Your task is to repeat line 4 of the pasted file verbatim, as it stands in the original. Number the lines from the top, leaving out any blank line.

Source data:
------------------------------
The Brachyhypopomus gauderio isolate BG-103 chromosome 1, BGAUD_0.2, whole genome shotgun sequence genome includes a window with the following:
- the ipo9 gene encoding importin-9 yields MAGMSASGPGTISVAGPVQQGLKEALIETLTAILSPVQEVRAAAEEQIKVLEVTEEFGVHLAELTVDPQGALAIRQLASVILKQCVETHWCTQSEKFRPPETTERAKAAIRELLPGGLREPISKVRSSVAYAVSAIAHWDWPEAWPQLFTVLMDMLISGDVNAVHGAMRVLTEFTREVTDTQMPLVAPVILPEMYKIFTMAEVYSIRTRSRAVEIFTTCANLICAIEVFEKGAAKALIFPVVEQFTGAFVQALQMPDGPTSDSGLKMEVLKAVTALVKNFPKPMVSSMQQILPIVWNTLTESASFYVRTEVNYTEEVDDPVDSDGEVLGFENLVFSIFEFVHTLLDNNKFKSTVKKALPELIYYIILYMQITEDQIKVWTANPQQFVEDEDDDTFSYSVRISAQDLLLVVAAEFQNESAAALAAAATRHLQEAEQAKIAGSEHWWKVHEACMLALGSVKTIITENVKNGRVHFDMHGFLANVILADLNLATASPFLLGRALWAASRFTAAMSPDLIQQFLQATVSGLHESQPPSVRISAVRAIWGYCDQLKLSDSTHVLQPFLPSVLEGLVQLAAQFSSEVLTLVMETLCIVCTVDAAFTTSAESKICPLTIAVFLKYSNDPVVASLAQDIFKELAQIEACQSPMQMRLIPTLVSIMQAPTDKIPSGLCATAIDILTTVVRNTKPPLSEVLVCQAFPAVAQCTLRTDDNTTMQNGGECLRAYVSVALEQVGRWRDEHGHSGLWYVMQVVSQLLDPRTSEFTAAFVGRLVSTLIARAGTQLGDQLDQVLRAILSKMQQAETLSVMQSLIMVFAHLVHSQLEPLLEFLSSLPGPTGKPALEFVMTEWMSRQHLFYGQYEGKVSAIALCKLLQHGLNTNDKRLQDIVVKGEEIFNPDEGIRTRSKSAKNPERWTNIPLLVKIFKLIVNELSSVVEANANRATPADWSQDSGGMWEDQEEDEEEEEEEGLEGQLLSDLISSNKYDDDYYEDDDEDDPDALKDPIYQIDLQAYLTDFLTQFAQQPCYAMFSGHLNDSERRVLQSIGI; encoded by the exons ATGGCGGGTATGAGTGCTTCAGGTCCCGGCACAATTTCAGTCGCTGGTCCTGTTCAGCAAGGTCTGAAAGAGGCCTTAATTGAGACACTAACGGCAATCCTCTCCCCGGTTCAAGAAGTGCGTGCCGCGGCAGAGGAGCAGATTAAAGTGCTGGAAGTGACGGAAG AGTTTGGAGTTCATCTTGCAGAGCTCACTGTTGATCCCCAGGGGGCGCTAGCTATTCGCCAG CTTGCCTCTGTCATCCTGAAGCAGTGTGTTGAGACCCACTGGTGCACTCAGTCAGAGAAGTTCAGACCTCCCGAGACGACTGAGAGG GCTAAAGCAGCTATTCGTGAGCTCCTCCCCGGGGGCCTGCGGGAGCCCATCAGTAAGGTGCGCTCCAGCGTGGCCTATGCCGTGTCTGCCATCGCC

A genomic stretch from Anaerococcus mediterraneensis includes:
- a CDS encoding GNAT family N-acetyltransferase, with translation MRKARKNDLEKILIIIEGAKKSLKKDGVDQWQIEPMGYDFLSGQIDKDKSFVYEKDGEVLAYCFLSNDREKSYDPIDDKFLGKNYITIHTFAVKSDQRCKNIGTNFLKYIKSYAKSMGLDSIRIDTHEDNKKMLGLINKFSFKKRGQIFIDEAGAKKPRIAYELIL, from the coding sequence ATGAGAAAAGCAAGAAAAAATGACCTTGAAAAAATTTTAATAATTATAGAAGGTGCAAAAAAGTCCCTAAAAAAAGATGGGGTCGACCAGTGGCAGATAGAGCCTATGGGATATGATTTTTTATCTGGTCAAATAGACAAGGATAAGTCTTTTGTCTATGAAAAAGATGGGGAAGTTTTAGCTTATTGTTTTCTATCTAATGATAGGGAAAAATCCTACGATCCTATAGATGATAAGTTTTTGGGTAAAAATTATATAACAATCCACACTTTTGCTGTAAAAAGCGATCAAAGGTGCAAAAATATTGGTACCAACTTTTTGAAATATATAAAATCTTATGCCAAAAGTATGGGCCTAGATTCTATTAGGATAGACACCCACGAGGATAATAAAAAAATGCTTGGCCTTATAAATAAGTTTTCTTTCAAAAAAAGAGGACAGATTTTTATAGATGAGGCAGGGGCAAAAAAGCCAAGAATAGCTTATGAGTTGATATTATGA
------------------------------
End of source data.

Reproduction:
- a CDS encoding GNAT family N-acetyltransferase, with translation MRKARKNDLEKILIIIEGAKKSLKKDGVDQWQIEPMGYDFLSGQIDKDKSFVYEKDGEVLAYCFLSNDREKSYDPIDDKFLGKNYITIHTFAVKSDQRCKNIGTNFLKYIKSYAKSMGLDSIRIDTHEDNKKMLGLINKFSFKKRGQIFIDEAGAKKPRIAYELIL, from the coding sequence ATGAGAAAAGCAAGAAAAAATGACCTTGAAAAAATTTTAATAATTATAGAAGGTGCAAAAAAGTCCCTAAAAAAAGATGGGGTCGACCAGTGGCAGATAGAGCCTATGGGATATGATTTTTTATCTGGTCAAATAGACAAGGATAAGTCTTTTGTCTATGAAAAAGATGGGGAAGTTTTAGCTTATTGTTTTCTATCTAATGATAGGGAAAAATCCTACGATCCTATAGATGATAAGTTTTTGGGTAAAAATTATATAACAATCCACACTTTTGCTGTAAAAAGCGATCAAAGGTGCAAAAATATTGGTACCAACTTTTTGAAATATATAAAATCTTATGCCAAAAGTATGGGCCTAGATTCTATTAGGATAGACACCCACGAGGATAATAAAAAAATGCTTGGCCTTATAAATAAGTTTTCTTTCAAAAAAAGAGGACAGATTTTTATAGATGAGGCAGGGGCAAAAAAGCCAAGAATAGCTTATGAGTTGATATTATGA